Delegation from UCC preparing to attend UN Climate Change conference 

Delegates from over 195 countries will gather to discuss a reduction in greenhouse gases at the event later this month.
Delegation from UCC preparing to attend UN Climate Change conference 

President of University College Cork (UCC) Professor John O'Halloran, with Minister for Environment, Climate and Communications Eamon Ryan and UCC student and climate activist Alicia O’Sullivan pictured at UCC. Alicia met with political leaders during the visit by the Government to UCC on Monday. The second year law student from Skibbereen, represented Ireland at the first UN youth climate summit in New York in 2019 and is a delegate to the upcoming United Nations (UN) Climate Change conference (COP26) which commences on the 31st October. 

A delegation from UCC is getting ready to head to the United Nations Climate Change Conference, known as COP26, where over 195 countries will gather to discuss a reduction in greenhouse gases later this month.

The delegation of eight people, who will be the only representatives from an Irish university at the conference, has been organised by the university's flagship Environmental Research Institute (ERI).

"The group of students and academics will be attending a lot of the events and feeding in expertise from UCC, which is the greenest university in the world," said ERI manager Dr Paul Bolger.

"We do a lot of work on climate policy so we'll certainly be bringing that over and we also have people from the ecology side and one person from the discipline of philosophy is going over. We're meeting a number of times beforehand to bring all of the sets of knowledge together."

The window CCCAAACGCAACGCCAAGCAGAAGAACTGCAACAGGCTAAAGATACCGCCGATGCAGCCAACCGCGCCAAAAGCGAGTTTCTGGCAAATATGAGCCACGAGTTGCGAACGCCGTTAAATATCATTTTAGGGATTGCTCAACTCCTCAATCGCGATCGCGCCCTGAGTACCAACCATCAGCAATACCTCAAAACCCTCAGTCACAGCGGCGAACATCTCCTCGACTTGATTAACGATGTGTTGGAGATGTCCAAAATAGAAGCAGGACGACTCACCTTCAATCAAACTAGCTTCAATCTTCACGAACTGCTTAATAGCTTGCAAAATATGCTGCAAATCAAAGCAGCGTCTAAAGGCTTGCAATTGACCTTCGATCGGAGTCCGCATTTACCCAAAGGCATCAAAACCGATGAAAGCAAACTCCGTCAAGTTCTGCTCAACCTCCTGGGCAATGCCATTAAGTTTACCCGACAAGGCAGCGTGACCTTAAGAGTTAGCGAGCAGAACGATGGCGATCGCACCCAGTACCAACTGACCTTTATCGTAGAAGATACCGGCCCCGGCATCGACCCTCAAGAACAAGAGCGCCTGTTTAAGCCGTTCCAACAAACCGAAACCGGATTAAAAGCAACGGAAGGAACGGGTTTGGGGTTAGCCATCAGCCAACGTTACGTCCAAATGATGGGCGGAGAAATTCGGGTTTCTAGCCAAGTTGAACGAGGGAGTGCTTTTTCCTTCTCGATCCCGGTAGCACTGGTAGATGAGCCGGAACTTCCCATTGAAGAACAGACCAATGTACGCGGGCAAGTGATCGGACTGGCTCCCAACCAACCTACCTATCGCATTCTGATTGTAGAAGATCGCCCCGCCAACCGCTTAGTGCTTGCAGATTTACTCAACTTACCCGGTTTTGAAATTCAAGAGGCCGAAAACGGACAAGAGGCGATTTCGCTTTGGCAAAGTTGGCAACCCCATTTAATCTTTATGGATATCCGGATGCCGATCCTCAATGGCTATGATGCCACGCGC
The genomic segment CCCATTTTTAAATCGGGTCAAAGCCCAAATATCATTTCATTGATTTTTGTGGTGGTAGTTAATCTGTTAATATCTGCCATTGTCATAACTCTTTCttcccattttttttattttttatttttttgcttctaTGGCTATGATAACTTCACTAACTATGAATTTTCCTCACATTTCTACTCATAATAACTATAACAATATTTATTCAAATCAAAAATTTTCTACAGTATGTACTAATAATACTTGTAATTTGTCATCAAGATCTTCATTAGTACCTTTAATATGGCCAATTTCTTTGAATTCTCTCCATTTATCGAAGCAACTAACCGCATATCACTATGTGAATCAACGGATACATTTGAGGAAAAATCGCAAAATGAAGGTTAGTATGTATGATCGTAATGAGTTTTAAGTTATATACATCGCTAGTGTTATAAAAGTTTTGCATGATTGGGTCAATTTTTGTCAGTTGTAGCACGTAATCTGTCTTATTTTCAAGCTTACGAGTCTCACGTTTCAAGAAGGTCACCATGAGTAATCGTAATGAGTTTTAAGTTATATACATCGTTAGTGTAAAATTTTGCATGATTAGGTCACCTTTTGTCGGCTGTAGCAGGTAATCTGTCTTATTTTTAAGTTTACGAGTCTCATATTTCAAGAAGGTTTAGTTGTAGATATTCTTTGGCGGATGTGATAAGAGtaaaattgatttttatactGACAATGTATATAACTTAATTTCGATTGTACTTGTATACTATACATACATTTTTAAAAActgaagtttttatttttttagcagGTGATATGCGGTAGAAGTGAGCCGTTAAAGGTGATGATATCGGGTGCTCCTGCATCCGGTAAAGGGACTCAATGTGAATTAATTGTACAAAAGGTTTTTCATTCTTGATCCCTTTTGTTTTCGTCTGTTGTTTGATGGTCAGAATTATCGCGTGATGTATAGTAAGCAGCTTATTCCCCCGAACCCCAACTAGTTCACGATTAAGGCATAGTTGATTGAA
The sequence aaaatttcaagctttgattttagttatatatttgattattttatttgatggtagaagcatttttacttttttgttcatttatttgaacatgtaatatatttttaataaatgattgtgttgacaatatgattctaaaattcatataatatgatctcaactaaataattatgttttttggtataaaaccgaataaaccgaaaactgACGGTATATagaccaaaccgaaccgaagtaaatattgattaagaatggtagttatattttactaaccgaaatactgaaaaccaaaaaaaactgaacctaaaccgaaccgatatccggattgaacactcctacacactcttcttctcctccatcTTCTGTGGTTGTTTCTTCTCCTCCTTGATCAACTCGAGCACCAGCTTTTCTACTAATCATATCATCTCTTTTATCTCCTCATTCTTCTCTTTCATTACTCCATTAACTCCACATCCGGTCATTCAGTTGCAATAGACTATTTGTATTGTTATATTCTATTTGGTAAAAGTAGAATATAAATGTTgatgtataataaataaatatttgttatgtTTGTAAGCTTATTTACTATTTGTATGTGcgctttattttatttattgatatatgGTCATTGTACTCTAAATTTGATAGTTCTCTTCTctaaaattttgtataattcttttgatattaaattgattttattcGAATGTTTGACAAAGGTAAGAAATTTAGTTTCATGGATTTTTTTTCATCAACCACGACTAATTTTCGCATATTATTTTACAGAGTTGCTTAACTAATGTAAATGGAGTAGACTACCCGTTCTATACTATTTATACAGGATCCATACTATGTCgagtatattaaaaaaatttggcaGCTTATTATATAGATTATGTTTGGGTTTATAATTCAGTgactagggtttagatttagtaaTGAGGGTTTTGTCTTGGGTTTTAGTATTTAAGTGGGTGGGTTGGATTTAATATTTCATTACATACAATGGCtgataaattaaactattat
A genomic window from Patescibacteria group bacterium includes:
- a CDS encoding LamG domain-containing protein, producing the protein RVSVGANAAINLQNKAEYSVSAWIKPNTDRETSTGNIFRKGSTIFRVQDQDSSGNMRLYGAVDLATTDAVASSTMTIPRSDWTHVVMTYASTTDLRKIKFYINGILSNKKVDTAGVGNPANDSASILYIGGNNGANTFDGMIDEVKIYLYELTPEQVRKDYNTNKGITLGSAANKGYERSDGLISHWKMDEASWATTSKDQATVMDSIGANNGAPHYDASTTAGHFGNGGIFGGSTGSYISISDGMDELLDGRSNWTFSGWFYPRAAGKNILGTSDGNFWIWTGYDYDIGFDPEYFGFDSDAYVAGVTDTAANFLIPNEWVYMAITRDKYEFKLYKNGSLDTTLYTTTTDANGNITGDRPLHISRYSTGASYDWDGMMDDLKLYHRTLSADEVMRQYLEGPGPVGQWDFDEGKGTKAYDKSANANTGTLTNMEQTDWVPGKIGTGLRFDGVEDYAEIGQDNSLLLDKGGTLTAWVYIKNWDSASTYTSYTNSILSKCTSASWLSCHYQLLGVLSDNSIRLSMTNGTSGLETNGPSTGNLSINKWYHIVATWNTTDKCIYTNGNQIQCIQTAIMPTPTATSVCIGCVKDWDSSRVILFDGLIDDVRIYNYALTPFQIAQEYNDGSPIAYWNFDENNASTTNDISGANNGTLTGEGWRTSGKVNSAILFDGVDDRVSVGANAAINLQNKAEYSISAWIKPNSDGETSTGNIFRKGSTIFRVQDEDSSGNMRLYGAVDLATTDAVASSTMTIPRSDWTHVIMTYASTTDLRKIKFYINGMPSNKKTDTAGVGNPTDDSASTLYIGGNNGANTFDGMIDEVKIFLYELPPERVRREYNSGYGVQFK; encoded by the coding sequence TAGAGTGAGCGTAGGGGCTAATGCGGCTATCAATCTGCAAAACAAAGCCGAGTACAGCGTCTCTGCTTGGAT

Over 400 researchers from different disciplines work on what Dr Bolger calls the "big challenges" of climate change in the institute.

Some of these challenges will be discussed at COP26, which is being held in Glasgow from October 31 to November 12.

"COP26 will have 195 countries in Glasgow and what they'll be doing is making commitments for the reduction of greenhouse gas emissions. Ireland is going over but Ireland is a part of the EU, so our commitments are the same as the EU," Dr Bolger said.

"America will be negotiating, as will China, India, and all of these other countries. Everyone has to make an effort and everyone has to reduce their emissions.

"The big question is will we get enough reductions to stop dangerous global warming, which is an increase of 1.5 degrees celsius."

As well as delegation preparations, UCC is also using the conference as a learning opportunity for students.

"We're having what we call a 'mock COP' on October 26. We're going to have 60 students who will be taking the positions of the different countries and doing mock negotiations," said Dr Bolger.

"We'll put their mock commitments into a climate simulation to see if they're sufficient to prevent a 1.5 degrees celsius temperature rise and if not, it's back to the drawing board.

“The idea is that it will help the students learn how difficult the negotiations are. All of this is to raise awareness of the importance of COP26.”

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